“You see these people who get caught up in all the hype, they buy books when the market is hot or because they think a character is going to be in a movie and they go all-in on their first appearance (in comics). They buy today hoping to flip tomorrow. I call them shooting stars. But then the movie flops or a character dies and it doesn’t pan out. Once they go belly up they’re left with nothing and they’re gone. It happens over and over again.”

Then Burke drops the dime.

“Shooting stars get hot and burn out just as fast. But comic guys, real comic guys, we’re in it for life.”

Comic book dealers are a foundational part of Wondercon. Of the approximately 30 booths at this year’s WonderCon, only three were from OC: McFly’s Comic Shop in Huntington Beach, Comic Book Hideout in Fullerton, and Torpedo Comics, in Orange. CREDIT: Joel Beers/Voice of OC

When I heard that, I felt what I imagine someone who has long harbored some weird obsession with, oh I don’t know, say Star Trek, Star Wars or any of the fandoms that circulate around WonderCon must feel like when they discover others share a similar interest: I wasn’t alone. I read comic books voraciously as a kid, mostly Marvel, all superhero, from the age of 9 up to 11th grade. But then I thought I was done and they sat in boxes, bagged but unboarded, for more than 30 years. Until the pandemic. Maybe it was because I had all this newfound free time, or maybe I was subconsciously looking for some comfort in quite uncomfortable times, but after revisiting them seriously for the first time in decades, I was hooked again. 

Three years later, I own more than I began with.  But I’m just a minnow in the collecting pond, my 4,000 comics worth maybe three times that. But I felt I was a lifer; what about a big-time collector? Someone who, unlike me, when a dealer placed a copy of “Fantastic Four” No. 1 with a quarter-million price tag in front of them then turned around to help a real customer, didn’t think of grabbing it and running like hell, but seriously thought about buying it? Were they also lifers, people that had some kind of bond with comics that never truly went away, or was it just another investment, albeit a costly one? 

Yes, this reporting assignment entailed covering WonderCon. But I also really wanted to go to a convention with comics and find that whale. It’s not like the two were mutually exclusive.

Comic books and conventions like WonderCon and ComicCon are inextricably linked by history. Both were created by comic book retailers as places for those who sold comics and bought comics to gather under the same roof. San Diego’s began in 1970 and has stayed there ever since. WonderCon began in Oakland in 1987, moved to San Francisco in 2003 and then to Anaheim in 2012. Both are owned by the same nonprofit corporation and each has long outgrown the comic books that created them in the first place.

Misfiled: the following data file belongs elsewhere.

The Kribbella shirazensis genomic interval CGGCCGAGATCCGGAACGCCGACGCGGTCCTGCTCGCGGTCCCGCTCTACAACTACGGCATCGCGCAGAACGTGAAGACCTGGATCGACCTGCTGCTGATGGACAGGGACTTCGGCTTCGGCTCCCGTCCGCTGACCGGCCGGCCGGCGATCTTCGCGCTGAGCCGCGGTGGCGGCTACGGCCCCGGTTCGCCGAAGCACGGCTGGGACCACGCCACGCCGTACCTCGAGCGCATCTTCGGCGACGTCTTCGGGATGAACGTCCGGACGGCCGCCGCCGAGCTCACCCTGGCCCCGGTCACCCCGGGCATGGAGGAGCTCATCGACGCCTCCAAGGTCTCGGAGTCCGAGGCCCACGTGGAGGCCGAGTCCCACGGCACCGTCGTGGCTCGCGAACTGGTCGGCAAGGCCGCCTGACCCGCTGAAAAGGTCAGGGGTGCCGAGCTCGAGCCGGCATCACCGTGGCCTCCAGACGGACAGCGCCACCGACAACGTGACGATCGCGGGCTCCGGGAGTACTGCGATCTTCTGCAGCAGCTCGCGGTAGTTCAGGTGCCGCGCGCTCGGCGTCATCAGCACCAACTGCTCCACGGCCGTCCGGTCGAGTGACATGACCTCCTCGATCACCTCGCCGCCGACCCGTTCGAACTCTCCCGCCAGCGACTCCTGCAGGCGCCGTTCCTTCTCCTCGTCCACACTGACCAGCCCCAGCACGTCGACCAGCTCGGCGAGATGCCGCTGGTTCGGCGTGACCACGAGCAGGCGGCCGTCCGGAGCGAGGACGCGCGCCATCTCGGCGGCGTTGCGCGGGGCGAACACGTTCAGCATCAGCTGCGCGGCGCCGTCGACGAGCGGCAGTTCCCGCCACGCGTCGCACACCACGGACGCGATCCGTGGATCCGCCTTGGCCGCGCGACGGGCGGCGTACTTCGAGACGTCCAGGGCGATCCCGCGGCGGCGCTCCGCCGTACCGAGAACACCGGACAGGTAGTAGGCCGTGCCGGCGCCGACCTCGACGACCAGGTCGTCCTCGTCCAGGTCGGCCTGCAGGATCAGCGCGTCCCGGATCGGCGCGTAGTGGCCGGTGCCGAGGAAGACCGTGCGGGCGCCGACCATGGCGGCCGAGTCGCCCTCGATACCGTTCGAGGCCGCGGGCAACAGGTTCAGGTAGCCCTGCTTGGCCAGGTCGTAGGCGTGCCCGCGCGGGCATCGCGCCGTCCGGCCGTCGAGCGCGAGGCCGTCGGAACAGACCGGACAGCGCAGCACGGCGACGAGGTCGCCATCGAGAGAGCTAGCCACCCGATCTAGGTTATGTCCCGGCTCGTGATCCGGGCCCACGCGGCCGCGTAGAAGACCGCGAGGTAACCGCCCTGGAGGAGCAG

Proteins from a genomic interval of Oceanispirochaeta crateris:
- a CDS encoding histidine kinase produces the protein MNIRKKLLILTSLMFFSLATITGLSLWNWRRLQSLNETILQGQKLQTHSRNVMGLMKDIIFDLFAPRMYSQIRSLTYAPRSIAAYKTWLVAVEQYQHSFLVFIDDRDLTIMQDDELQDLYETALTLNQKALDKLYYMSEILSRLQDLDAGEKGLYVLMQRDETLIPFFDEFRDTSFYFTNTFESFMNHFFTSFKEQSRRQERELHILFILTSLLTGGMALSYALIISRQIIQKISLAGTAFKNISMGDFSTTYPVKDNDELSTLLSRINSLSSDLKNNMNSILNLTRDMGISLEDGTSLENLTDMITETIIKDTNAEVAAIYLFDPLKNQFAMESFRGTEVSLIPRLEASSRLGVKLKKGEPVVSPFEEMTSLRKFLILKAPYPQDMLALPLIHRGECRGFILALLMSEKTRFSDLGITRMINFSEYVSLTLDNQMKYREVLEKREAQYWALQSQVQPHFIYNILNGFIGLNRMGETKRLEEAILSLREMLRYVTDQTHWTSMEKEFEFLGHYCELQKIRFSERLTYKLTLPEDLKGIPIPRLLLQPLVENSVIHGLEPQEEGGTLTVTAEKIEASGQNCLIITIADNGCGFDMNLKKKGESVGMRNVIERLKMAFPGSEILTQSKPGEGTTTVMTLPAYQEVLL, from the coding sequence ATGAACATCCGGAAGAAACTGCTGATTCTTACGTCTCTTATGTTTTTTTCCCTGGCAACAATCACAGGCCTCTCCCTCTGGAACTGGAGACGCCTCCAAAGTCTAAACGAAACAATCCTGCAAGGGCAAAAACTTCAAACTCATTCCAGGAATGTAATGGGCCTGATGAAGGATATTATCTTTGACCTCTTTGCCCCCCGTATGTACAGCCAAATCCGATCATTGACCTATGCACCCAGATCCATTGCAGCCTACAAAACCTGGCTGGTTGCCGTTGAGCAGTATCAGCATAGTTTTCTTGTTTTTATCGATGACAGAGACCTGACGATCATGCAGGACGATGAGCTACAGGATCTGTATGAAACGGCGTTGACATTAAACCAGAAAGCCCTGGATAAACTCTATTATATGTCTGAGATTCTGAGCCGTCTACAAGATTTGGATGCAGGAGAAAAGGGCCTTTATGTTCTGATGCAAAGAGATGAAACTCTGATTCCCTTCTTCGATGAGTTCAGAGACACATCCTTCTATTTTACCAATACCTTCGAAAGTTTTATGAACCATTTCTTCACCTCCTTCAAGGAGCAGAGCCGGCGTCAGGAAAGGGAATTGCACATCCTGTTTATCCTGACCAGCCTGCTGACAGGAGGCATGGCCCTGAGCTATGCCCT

This year, fandom of all stripes, from Star Wars to Walking Dead enthusiasts, seamlessly interacted with families and the more profit-oriented, such as those there to pick up exclusive toys and other swag they could turn around for a profit on eBay. Outside was dominated by cosplayers, inside commerce reigned supreme on the ground floor, while upstairs the meeting rooms featured a wide array of panels ranging from the History of Sci-Fi Costumes, Representation in Horror Comics, The Five Secrets of Cosplay Leathercraft and the Future of Dr. Who. 

Speaking of commerce on the first floor: while scores of vendors sold everything from coasters and apparel to toys, games and action figures (the manga/anime Chainsaw Man the hottest of the latter category) a 4-inch vinyl monarch sat atop the throne: Funko Pops! At least 20 booths sold the figurines, which are kind of like a cartoon Bobblehead, but the dominant watering hole was the massive Funko Fun House, a carnival-themed attraction beneath a circus big top featuring games, exclusive Funko Pops! and lots of boisterous cheering. It was packed throughout the three days even if it was accessible only by reserving ahead of time and standing in a very long line.